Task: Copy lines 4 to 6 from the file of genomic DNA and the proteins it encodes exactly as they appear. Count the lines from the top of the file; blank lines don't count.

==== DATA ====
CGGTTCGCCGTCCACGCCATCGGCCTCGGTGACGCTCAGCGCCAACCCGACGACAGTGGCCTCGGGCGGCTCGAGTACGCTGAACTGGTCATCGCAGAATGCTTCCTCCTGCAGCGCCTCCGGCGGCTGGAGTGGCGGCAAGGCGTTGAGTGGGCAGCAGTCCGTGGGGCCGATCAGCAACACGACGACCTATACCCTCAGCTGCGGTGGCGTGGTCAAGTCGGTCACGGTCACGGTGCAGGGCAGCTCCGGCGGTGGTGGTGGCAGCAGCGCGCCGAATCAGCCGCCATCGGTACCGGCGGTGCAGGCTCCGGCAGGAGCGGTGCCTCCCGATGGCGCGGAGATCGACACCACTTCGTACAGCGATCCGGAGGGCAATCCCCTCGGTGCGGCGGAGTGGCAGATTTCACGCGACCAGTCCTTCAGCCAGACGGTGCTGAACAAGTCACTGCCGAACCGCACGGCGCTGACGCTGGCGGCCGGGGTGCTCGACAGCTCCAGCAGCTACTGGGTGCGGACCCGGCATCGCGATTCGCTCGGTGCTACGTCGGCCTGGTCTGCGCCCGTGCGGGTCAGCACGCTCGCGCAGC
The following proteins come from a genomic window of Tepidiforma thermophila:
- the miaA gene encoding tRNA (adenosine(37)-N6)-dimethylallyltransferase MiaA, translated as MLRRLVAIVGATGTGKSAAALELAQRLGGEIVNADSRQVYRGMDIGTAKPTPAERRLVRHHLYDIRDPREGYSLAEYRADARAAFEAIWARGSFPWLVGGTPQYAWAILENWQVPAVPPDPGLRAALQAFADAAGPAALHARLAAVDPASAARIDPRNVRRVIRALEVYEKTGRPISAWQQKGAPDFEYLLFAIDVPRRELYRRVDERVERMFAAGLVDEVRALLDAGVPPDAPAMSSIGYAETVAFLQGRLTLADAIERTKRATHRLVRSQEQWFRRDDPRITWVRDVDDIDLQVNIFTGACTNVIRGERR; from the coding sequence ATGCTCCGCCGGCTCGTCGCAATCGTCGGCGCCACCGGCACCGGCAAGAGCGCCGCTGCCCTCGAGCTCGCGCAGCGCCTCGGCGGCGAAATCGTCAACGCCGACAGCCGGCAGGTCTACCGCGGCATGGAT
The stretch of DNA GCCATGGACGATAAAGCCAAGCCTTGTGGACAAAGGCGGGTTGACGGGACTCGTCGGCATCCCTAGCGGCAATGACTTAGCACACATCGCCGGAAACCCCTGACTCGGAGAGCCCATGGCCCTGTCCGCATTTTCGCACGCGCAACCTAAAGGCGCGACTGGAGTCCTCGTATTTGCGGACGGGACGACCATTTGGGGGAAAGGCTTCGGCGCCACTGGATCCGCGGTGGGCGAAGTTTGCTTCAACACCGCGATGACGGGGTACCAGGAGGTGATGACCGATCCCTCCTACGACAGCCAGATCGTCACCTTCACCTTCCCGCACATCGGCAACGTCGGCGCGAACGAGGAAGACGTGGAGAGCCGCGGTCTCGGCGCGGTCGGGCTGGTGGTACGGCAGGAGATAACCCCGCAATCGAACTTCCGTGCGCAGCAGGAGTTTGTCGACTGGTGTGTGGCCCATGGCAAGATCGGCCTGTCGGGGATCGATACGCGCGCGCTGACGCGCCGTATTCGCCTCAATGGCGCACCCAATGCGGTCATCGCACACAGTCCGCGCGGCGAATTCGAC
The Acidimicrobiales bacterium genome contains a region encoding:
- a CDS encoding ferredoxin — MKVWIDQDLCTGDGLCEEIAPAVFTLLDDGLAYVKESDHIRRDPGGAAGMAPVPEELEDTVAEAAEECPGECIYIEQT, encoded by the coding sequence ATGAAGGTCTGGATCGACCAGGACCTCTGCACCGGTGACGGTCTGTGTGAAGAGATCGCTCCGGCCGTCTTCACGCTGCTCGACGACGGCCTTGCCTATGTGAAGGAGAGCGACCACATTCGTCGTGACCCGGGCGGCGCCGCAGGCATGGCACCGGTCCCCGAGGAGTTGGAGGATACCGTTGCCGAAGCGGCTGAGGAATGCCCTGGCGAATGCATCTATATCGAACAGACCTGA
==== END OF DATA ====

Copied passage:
The stretch of DNA GCCATGGACGATAAAGCCAAGCCTTGTGGACAAAGGCGGGTTGACGGGACTCGTCGGCATCCCTAGCGGCAATGACTTAGCACACATCGCCGGAAACCCCTGACTCGGAGAGCCCATGGCCCTGTCCGCATTTTCGCACGCGCAACCTAAAGGCGCGACTGGAGTCCTCGTATTTGCGGACGGGACGACCATTTGGGGGAAAGGCTTCGGCGCCACTGGATCCGCGGTGGGCGAAGTTTGCTTCAACACCGCGATGACGGGGTACCAGGAGGTGATGACCGATCCCTCCTACGACAGCCAGATCGTCACCTTCACCTTCCCGCACATCGGCAACGTCGGCGCGAACGAGGAAGACGTGGAGAGCCGCGGTCTCGGCGCGGTCGGGCTGGTGGTACGGCAGGAGATAACCCCGCAATCGAACTTCCGTGCGCAGCAGGAGTTTGTCGACTGGTGTGTGGCCCATGGCAAGATCGGCCTGTCGGGGATCGATACGCGCGCGCTGACGCGCCGTATTCGCCTCAATGGCGCACCCAATGCGGTCATCGCACACAGTCCGCGCGGCGAATTCGAC
The Acidimicrobiales bacterium genome contains a region encoding:
- a CDS encoding ferredoxin — MKVWIDQDLCTGDGLCEEIAPAVFTLLDDGLAYVKESDHIRRDPGGAAGMAPVPEELEDTVAEAAEECPGECIYIEQT, encoded by the coding sequence ATGAAGGTCTGGATCGACCAGGACCTCTGCACCGGTGACGGTCTGTGTGAAGAGATCGCTCCGGCCGTCTTCACGCTGCTCGACGACGGCCTTGCCTATGTGAAGGAGAGCGACCACATTCGTCGTGACCCGGGCGGCGCCGCAGGCATGGCACCGGTCCCCGAGGAGTTGGAGGATACCGTTGCCGAAGCGGCTGAGGAATGCCCTGGCGAATGCATCTATATCGAACAGACCTGA